Call a former DUI Judge
with over 40 years experience
When preparing to defend your case, Attorney Mark Weingart gathers evidence, documents your recount of the incident, looks at police records and chemical test reports, and interviews witnesses. By doing so, Weingart gains a clearer understanding of what your case entails.
MR. MARK WEINGART: After you get to know the client a little bit, you got to gather the facts, and you got to figure out whether or not the client really knows what happened during the night of the arrest, and the drinking history, etc., or if they’re just guessing, because if they’re just guessing it’s going to make my job a little bit more difficult. So the first thing we want to do is gather the facts, then next we want to take a look at police reports, chemical test reports, and start setting up interviews with all the witnesses who were involved in the case. Why? Because there are some basic defenses that clients don’t even realize they have, and even in the first client meeting, even though I ask the questions, it doesn’t come up. And one thing for example that I see over and over again, is I always ask people, “Did you ever ask to call a lawyer that night? Because in this State if you ask to call a lawyer before deciding whether or not to let somebody take blood out of your arm, you’re allowed. The officers have to allow you a reasonable opportunity to get a hold of a lawyer.” And even though I ask, and it’s a lot of times people say, “No, I don’t think I did.” I get a police report where the officer’s putting right in there, this person requested to speak with an attorney, I put him in a room, gave him a phone and a phonebook, and it’s like “Whoa”, that’s a big deal.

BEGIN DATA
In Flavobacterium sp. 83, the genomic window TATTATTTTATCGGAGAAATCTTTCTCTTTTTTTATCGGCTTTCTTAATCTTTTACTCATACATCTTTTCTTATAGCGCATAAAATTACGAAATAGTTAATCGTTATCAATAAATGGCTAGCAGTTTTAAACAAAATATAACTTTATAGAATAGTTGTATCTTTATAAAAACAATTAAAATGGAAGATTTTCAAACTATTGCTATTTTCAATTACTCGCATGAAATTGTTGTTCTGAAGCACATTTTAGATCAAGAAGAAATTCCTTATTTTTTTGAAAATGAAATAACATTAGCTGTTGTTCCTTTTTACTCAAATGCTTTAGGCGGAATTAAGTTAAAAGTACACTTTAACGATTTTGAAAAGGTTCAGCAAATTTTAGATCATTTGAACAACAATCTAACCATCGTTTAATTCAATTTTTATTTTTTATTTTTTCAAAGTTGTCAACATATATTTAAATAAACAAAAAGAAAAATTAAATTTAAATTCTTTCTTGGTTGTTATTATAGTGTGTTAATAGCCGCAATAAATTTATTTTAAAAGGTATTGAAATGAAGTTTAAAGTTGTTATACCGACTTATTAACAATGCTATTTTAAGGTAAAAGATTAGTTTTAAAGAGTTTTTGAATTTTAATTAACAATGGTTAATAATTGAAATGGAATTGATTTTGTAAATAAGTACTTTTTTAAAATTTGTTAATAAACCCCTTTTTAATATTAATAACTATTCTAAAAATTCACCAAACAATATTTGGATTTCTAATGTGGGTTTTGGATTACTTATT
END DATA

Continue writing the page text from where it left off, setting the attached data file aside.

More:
Bring the client back in, sit down, refresh recollection, what happened here? Sometimes something comes out of it. And what can come out of it, is if the officers didn’t do it properly, if they did, if they stepped on that right, your right to counsel, they step on it, they lose the case, period. So that’s very important. So the less you do and the more you know, the better off you’re going to help your lawyer and your case. If you don’t do roadside tests, you’ve just taken one of the four major categories away.